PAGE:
Making Your First Pizza and Dough at Home

Making Your First Pizza and Dough at Home

Pizza is a wonderful food to make at home giving you the freedom to craft your pie with the ingredients and preparation you choose. With the taste better than pizza you can buy at most pizza places you will soon wonder why you ever ordered delivery.

This pizza tutorial is written to be simple but not the “mix, rise, bake and bam you have a pizza” recipes you see all over the internet rather a comprehensive how to on making a great pan pizza that you can make using basic kitchen tools. The following five pages of this may seem like a lot of information but essentially it is a step by step of all the information needed to make a great tasting pizza, not just something that resembles a pizza. If you make it through every step of this, there is no reason why your pizza shouldn’t be awesome.

Through out this tutorial it will give you the base understanding of making fresh pizza dough, handling the fresh pizza dough, a simple tomato sauce, oven usage, toppings with tools and ingredients that are readily available. The result will be a thin pan pizza cooked on a half baking sheet.

If you have any questions be sure to ask in the comment section below and we will answer as soon as we can.

What You Will Need

First you will need a few tools and ingredients. Below are a list of the essentials used for making a simple pan pizza at home.

Tools and Equipment Used

Ingredients Needed: Dough and Sauce

  • Water
  • Active dry yeast
  • Sugar, granulated table or cane sugar
  • Bread flour or unbleached all-purpose (King Author or Bob’s Red Mill brands preferable)
  • Salt
  • Olive Oil
  • Sweet or Vidalia onion
  • Roma / plum tomatoes or large can of whole tomatoes
  • Oregano
  • Black Pepper
  • Mozzarella Cheese
  • Your preferred toppings

Making The Pizza Dough

Why We Make Dough The Day Before

The first thing you will need to make is the dough. Due to the time it takes to let fresh dough rise we suggest an overnight refrigeration period, or dough retarding, Making the dough 1 to 2 days ahead of time creates a noticeably better flavor but allows you to offset some of the rise time which can range from 4 to 6 hours start to finish depending on the ambient room temperature. Due to the consistent temperature of refrigerators and the slowed fermentation rate this method also produces very predictable and consistent results.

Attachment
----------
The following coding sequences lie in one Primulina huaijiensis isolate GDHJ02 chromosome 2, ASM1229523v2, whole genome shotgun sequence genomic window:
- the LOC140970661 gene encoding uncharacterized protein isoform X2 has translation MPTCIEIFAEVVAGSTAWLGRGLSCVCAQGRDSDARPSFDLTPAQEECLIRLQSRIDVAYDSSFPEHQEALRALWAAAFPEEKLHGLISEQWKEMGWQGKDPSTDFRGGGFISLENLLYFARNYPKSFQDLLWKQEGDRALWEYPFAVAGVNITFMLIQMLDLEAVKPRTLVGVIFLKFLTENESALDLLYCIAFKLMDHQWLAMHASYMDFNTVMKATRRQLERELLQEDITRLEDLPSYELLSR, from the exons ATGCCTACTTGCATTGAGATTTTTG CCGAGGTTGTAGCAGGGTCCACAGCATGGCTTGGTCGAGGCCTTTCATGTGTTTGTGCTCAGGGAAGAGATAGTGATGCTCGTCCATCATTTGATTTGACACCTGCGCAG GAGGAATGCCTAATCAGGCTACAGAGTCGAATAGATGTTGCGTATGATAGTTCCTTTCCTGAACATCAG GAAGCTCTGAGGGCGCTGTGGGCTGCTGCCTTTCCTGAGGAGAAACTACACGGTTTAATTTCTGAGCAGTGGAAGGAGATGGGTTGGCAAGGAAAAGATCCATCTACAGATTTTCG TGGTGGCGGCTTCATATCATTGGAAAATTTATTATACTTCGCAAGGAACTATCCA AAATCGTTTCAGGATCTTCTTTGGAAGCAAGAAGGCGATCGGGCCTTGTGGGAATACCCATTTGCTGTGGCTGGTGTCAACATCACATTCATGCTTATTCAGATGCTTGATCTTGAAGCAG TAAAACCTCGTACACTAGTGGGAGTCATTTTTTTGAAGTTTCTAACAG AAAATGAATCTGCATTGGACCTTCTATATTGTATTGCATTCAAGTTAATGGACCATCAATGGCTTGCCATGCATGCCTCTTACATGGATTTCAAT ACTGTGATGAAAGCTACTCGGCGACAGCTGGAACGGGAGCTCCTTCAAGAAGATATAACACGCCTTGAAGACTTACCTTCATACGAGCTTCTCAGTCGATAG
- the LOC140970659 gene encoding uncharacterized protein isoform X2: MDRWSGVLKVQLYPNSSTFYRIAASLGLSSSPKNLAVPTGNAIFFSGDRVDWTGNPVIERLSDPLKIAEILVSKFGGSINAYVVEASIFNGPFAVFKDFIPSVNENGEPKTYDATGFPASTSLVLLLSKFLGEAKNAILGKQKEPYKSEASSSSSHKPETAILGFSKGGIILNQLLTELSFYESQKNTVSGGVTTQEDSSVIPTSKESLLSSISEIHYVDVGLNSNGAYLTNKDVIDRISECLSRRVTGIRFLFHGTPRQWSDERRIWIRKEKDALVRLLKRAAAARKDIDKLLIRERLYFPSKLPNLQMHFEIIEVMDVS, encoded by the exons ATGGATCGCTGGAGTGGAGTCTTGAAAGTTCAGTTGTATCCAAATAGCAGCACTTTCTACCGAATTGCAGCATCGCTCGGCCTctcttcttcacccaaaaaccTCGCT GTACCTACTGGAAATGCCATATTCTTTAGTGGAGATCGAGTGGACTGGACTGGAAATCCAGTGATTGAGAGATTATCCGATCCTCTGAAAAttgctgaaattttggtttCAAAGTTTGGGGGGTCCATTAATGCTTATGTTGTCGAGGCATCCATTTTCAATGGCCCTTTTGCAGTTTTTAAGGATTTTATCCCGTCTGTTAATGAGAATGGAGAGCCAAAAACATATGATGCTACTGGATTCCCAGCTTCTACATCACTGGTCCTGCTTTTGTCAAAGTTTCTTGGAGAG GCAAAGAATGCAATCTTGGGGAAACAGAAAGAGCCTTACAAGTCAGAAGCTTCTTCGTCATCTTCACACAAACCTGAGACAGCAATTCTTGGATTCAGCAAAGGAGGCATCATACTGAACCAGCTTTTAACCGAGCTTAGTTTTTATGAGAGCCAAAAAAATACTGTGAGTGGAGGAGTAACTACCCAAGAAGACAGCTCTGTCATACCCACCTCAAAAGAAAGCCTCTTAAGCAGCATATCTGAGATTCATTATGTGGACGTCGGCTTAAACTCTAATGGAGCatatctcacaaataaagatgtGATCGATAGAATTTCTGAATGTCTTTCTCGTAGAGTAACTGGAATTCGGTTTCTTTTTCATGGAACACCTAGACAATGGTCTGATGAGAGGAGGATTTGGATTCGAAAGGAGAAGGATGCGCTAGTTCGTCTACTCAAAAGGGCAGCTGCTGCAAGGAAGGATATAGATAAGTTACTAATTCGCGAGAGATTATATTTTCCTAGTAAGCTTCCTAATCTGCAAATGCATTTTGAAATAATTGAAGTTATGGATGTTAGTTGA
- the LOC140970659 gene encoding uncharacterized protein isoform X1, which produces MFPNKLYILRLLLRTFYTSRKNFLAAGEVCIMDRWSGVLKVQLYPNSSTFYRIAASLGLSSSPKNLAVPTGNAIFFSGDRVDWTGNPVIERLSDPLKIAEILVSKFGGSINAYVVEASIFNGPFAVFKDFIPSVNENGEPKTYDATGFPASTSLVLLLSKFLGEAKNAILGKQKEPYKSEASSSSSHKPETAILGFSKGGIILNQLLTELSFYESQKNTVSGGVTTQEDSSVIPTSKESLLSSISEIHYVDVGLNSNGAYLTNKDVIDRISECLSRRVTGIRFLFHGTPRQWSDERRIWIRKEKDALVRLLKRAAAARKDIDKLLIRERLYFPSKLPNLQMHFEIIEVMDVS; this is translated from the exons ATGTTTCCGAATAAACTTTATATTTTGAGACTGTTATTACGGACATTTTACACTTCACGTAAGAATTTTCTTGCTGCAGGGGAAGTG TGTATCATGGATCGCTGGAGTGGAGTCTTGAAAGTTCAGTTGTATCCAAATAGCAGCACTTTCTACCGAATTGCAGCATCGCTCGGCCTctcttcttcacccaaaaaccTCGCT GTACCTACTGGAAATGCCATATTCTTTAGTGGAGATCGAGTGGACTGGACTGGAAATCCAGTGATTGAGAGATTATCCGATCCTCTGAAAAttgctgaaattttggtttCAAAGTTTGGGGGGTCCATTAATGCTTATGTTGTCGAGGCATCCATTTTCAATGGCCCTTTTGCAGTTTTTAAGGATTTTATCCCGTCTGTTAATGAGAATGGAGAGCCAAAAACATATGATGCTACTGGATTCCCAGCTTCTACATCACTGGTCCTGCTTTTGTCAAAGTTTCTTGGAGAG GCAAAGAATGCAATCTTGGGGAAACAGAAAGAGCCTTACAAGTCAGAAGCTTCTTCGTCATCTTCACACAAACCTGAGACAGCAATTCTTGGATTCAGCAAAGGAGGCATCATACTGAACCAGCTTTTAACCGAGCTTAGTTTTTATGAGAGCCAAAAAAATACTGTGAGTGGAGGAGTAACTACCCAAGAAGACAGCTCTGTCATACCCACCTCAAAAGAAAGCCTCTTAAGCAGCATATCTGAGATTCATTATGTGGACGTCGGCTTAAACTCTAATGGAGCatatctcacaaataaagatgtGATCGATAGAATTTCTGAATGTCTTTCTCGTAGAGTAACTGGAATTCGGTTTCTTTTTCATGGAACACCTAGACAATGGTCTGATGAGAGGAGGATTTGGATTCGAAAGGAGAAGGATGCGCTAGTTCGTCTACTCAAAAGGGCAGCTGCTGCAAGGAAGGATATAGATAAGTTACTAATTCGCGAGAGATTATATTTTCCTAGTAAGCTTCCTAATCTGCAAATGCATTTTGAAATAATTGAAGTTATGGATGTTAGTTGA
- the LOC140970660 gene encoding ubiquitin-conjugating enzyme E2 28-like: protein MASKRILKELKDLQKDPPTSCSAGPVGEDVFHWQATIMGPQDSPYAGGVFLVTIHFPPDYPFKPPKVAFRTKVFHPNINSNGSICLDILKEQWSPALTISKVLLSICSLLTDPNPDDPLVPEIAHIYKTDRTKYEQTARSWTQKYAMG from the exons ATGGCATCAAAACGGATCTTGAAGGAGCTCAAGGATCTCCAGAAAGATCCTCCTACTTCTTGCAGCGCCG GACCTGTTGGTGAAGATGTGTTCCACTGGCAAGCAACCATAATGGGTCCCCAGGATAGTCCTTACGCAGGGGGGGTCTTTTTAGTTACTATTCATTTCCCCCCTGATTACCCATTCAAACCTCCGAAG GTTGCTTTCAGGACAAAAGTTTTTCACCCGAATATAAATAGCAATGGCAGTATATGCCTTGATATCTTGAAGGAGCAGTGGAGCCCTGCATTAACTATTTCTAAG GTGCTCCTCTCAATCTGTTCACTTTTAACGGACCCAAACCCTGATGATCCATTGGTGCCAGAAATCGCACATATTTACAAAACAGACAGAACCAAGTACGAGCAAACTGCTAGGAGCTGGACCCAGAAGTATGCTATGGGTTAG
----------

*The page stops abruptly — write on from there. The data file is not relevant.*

Tips on Measuring Flour

Measuring flour in cups is tough to get an accurate measurement because as flour sits for months in bags gravity causes it to become slightly more compacted resulting in varying degrees of weight for a given volume; for best results the flour should be measured ‘sifted’ or simply not compacted. Although most flour sold today is technically ‘pre-sifted’ doing so again ensures predictable results. A quick way to achieve this by pouring some flour in a bowl and mixing it for a few seconds with a whisk before measuring it or passing it through a sieve. The idea is to ensure there is no denser areas when you scoop straight out of the bag which was probably compacted a bit during transportation which would vary from bag to bag.

Pizza Dough Recipe





Water, luke warm 67 168g 1/2 cup & 4 tbsp
Active Dry Yeast 0.6 1.5g 1/4 teaspoon
Sugar, granulated 6 15g 1 tablespoon
King Arthur Bread Flour 100 250g 2 level cups
Salt 2 5g 1 teaspoon
Olive Oil 6 15 1 tablespoon
* Use volume measurement for anything under 10 grams for digital scales measuring in 1 gram increments as measuring 5 grams on a 1 gram accuracy scale leaves you with a 20% possible variance at best.


  1. Mix water, yeast and sugar together in a medium bowl. Let sit for 2 minutes.
  2. Add flour onto of water mixture. Sprinkle salt evenly over the flour. Drizzle olive oil evenly over the flour.
  3. Mix everything together with a wooden spoon and then your hand until combined. (don’t add more water). Cover with plastic wrap and let sit for 30 to 45 minutes.
  4. The dough should be slightly risen and the flour more hydrated at this point. Remove dough from the bowl and stretch till approximately doubled in length and fold in half. Repeat this process four to five times. Avoid tearing the dough.
  5. Shape dough into a ball via stretching the dough toward the center of the bottom to create a smooth surface. Toss in the bowl with a drizzle of olive oil. Place seam side down in the bowl, cover with plastic wrap and place in the refrigerator for between 24 hours to 2 days.
  6. When you are ready to bake: Remove dough from the refrigerator 1 to 2 hours before you plan to bake your pizza. Allow the covered bowl to sit out at room temperature for approximately one hour before shaping for final proofing.
  7. Make your tomato sauce during this time, instructions on the next page.

Making the Tomato Sauce

  1. When you take your dough out of the refrigerator you will want to start making the sauce. This sauce has a more fresh and flavorful taste due to the quick cooking on high heat and cooks in about 15 minutes. Aside from the quick cooking the trick to the fresh taste is to pureeing the sauce after cooking and not before. Start to finish should be less than 30 minutes. Head over the following page for the full recipe and instructions, Simple Tomato Pizza Sauce Recipe.basic-tomato-pizza--sauce

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  • Houtex77

    Can’t wait to try it.

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